Liquor Industry Gets Aggressive with Advertising

After years of losing market share to brewers, the liquor industry, led by Diageo, is coming on strong in marketing its products, the Wall Street Journal reported May 24.

Diageo, which acquired most of Seagram Co. three years ago, controls about 27 percent of the U.S. liquor market. As a result, it has the political clout and marketing strength to take on the big beer brewers, such as Anheuser-Busch Cos.

In the past, liquor companies were less aggressive with their advertising, fearful that it would cause a backlash. However, beer companies took the aggressive marketing route, flooding television, radio, and newspapers with ads and grooming powerful lobbyists in Congress and statehouses.

Diageo now wants to level the playing field. The company’s lobbying has resulted in nine new states allowing liquor sales on Sunday, bringing the total to 30. Diageo has placed lobbyists in every state capital and has boosted the industry’s lobbying group, the Distilled Spirits Council of the United States (Discus).

Although Diageo and Discus have been unsuccessful so far in breaking the unofficial ban on advertising distilled spirits on network television, the industry has been successful in getting ads placed on cable channels and local broadcast stations.

The marketing is paying off. According to a report from Impact Databank, which monitors the industry, liquor volume increased by 3.2 percent in 2003, while beer volume declined 0.2 percent. Liquor comprised 29 percent of the beverage alcohol sector last year, compared to 27.9 percent in 1998, while beer’s share declined to 57.4 percent from 59.6 percent.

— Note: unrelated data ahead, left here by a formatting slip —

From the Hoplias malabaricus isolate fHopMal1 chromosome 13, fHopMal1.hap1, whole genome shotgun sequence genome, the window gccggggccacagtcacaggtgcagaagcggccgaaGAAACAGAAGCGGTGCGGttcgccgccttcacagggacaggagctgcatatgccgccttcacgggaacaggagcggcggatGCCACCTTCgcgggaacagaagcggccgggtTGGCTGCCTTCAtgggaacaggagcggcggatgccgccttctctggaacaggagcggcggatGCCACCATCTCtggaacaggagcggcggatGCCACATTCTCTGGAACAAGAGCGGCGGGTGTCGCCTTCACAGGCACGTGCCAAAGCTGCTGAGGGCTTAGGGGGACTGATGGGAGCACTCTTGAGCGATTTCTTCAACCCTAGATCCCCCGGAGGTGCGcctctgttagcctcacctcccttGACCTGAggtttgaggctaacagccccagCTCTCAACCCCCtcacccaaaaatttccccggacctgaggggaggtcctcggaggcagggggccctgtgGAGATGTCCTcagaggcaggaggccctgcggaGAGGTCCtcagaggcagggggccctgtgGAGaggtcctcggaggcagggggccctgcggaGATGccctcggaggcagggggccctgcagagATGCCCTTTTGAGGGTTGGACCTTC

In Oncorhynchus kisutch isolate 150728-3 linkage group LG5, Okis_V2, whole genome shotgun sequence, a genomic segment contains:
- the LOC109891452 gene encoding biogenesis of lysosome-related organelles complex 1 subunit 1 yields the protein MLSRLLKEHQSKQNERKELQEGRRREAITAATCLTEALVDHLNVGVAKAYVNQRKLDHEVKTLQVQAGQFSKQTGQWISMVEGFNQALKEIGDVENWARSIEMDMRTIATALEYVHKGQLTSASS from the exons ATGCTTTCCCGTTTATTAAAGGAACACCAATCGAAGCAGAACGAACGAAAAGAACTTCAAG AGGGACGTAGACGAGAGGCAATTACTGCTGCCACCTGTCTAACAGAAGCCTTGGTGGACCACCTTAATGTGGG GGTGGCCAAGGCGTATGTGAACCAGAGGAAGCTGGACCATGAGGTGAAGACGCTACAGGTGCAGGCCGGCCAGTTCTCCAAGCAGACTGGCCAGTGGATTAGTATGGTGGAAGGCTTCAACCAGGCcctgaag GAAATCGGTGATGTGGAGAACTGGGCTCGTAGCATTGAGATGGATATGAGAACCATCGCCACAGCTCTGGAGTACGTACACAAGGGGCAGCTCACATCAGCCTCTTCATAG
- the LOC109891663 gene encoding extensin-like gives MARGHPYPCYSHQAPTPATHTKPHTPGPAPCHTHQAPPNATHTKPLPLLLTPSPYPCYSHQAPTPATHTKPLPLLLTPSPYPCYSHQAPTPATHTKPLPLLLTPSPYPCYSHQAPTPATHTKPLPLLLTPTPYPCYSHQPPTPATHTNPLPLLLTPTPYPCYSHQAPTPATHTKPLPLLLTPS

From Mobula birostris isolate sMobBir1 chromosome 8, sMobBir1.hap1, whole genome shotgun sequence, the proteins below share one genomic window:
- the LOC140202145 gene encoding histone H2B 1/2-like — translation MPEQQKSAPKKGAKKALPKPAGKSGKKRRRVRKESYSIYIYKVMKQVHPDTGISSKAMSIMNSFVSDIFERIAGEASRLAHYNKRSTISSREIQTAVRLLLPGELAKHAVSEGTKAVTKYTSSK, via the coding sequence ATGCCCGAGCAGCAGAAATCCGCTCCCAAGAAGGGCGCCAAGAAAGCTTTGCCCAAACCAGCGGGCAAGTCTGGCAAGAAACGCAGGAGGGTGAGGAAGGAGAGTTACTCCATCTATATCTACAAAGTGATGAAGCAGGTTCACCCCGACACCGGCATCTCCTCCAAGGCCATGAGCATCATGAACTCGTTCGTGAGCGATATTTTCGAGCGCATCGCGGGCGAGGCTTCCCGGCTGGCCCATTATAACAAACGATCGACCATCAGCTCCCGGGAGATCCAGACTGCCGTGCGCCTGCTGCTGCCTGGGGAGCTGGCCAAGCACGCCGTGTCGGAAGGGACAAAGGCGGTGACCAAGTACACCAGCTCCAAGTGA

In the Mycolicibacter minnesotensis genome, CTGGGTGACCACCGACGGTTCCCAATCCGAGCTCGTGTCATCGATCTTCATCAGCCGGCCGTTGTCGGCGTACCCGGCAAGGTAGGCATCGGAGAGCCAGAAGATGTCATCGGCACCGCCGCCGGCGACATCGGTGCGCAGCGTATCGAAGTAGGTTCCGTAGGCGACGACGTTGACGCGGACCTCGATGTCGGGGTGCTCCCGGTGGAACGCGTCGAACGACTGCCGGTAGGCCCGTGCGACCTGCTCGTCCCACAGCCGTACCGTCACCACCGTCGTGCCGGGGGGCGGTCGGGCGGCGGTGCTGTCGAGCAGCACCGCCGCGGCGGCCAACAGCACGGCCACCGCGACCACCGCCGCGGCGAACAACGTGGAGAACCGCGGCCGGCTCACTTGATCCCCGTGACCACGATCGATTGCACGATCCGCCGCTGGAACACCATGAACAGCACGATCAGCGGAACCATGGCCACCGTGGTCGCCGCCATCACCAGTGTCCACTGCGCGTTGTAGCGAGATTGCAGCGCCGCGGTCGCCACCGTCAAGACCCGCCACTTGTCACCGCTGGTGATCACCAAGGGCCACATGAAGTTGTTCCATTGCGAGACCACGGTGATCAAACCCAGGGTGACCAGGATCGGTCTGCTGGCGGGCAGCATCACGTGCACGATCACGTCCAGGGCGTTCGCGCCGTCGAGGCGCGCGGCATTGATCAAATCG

“Someone had to take leadership and say, ‘This is wrong,'” said Edgar Bronfman Jr., former chief executive of Seagram. “There was this misperception that the alcohol in beer is somehow different from the alcohol in wine, which is somehow different than the alcohol in spirits. It’s not.”

Anheuser-Busch is now fighting back. Mike Owens, vice president for sales for Anheuser-Busch, had urged distributors who carried both Anheuser-Busch and Diageo brands to stop carrying the liquor maker’s products.

“Diageo is well financed and made up of young, aggressive, well-educated managers who are out to take our share,” Busch said during an internal sales conference in the spring of 2002. “Just that simple. We are not going to let them do it.”

Diageo Chief Executive Paul Walsh countered, “We’re not targeting Anheuser-Busch here. We’re targeting the consumer. And those lines between liquor and beer are going to get blurred whether Anheuser-Busch likes it or not, because that’s what the consumer wants.”